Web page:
We work in a very small, (and becoming smaller every day) specific niche in the greater worldwide media production industry. Our corner of the business has been governed by production schedules and guilds that required the segmentation our industry’s labor tasks. This was probably a good idea at one time but personally, I think it now works against us in a digital environment. I remember a time when it was the editor who was the “title designer”, they who did everything except the analog comps and the processing. And what about back east? I remember most editors would cut ANYTHING they could get their hands on; picture, sound, television, industrials, commercials, and that was in New York.

    I think we will continue to see more crossover as craftspeople gradually become more adept at doing things such as titles, temp mixes, etc. digitally. Of course our employers will encourage this and I do think it’s important to clearly define what will be required before you sign on for the job. For everyone else, wearing many hats will continue and increasingly become SOP.

    Larry J.

  2. Frank Reynolds Says:

    What concerns me about being able to finish a movie on the editing system is the aesthetic quality of the color correction, which, at least in low-budget movies, will probably be done by the editor. I consider myself a pretty good editor, but a fair color-corrector at best. I mean, I can make all the shots in the scene match and make sure the flesh tones are alright. But as far as “color-designing” a movie, conceiving the movie from a color standpoint (the way a sound designer designs with sound), I don’t consider myself that good at all. I haven’t been asked to color-correct the final version of anything I’ve edited, but I dread the day….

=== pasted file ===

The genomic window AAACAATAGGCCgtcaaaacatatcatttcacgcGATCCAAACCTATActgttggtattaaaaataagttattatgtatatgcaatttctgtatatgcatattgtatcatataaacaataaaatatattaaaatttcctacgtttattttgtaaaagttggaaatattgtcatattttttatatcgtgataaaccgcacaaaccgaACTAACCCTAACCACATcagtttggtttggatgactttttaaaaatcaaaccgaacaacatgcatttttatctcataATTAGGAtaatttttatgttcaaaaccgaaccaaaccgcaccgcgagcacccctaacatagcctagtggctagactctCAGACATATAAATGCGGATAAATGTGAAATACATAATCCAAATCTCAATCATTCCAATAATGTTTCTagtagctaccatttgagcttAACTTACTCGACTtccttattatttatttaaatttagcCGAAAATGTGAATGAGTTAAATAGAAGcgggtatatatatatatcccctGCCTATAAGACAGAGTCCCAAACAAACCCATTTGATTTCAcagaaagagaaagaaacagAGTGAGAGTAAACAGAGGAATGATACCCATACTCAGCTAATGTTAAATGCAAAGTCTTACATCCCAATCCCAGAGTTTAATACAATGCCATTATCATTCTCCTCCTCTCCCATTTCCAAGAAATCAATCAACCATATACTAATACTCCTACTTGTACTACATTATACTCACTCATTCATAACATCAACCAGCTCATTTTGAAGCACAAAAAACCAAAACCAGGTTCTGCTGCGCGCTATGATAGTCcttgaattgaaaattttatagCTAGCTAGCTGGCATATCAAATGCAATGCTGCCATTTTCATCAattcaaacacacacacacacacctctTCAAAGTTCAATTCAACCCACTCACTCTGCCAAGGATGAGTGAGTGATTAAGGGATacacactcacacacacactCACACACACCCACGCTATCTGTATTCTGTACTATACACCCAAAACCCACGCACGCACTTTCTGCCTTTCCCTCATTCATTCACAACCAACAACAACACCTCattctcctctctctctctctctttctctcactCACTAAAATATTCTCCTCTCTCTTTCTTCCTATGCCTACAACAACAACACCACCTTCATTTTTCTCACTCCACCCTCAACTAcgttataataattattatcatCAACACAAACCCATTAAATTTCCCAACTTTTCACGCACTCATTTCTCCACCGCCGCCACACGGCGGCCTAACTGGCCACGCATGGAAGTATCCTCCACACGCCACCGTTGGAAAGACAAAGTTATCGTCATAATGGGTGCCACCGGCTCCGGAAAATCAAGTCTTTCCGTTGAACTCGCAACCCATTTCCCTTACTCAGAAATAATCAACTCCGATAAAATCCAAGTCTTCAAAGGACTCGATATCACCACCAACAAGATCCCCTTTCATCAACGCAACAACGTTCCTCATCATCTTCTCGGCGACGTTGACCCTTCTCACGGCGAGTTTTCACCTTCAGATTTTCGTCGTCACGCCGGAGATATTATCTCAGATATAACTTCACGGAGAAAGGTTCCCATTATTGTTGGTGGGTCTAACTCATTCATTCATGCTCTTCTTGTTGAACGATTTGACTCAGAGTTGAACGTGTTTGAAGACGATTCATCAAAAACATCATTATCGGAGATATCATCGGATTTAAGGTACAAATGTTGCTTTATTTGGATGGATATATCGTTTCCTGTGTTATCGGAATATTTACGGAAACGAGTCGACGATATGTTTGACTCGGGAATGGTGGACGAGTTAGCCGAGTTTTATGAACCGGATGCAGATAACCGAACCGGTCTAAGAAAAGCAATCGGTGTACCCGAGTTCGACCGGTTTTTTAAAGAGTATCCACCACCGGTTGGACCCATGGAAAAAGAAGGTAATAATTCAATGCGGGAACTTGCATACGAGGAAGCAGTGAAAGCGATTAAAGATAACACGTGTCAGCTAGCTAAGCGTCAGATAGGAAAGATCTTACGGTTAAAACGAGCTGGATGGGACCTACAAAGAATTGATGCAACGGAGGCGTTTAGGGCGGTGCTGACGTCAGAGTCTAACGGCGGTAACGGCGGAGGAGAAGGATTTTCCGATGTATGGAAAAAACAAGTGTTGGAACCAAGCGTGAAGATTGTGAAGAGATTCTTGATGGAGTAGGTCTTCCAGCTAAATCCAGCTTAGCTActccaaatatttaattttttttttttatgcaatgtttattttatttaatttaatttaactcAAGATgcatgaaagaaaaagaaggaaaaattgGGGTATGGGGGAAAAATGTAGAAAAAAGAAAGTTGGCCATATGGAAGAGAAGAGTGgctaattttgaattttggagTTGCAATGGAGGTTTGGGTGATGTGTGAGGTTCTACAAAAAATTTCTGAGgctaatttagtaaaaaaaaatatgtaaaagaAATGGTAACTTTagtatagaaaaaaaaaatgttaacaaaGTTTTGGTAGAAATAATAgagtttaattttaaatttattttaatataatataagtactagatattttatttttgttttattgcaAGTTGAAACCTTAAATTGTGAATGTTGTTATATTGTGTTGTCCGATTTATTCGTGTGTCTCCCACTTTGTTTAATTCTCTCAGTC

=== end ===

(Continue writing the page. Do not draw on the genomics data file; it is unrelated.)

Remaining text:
What I’m using as a basis of my concern is a time several years ago, where there was a window of a couple years where low-budget movies were being shot in standard-def DV, and desktop editing systems could handle the full-res standard-def DV. (This is before HD cameras got cheaper, and DIs became both somewhat affordable and a cool thing to do.) The color-correction on a lot of these low-budget movies was mediocre at best and at worst downright awful. I believe the reason for this was that, since you could now edit and output at full-res, these novice filmmakers didn’t even bother with (or even think about) any time of color-correction, unless something was horribly wrong with the footage. “Oh, my movie is edited now, I’ll just output to tape and I’m done.” Now I believe that an earlier generation of filmmakers that shot on film could be equally clueless about color-correction, but the difference was that since an answer-print had to be made at the lab, a professional color timer at least made a pass on the movie, giving it at least a sense of a professional look. But then on DV, that professional was taken out of the workflow. But with HD, and the need of an online or DI, that professional is now being put back into the workflow, at least temporarily. But when desktop uncompressed HD (or 2K/4K) becomes a reality, will low-budget movies look as awful as those DV movies of a few years ago?

  3. Norman Says: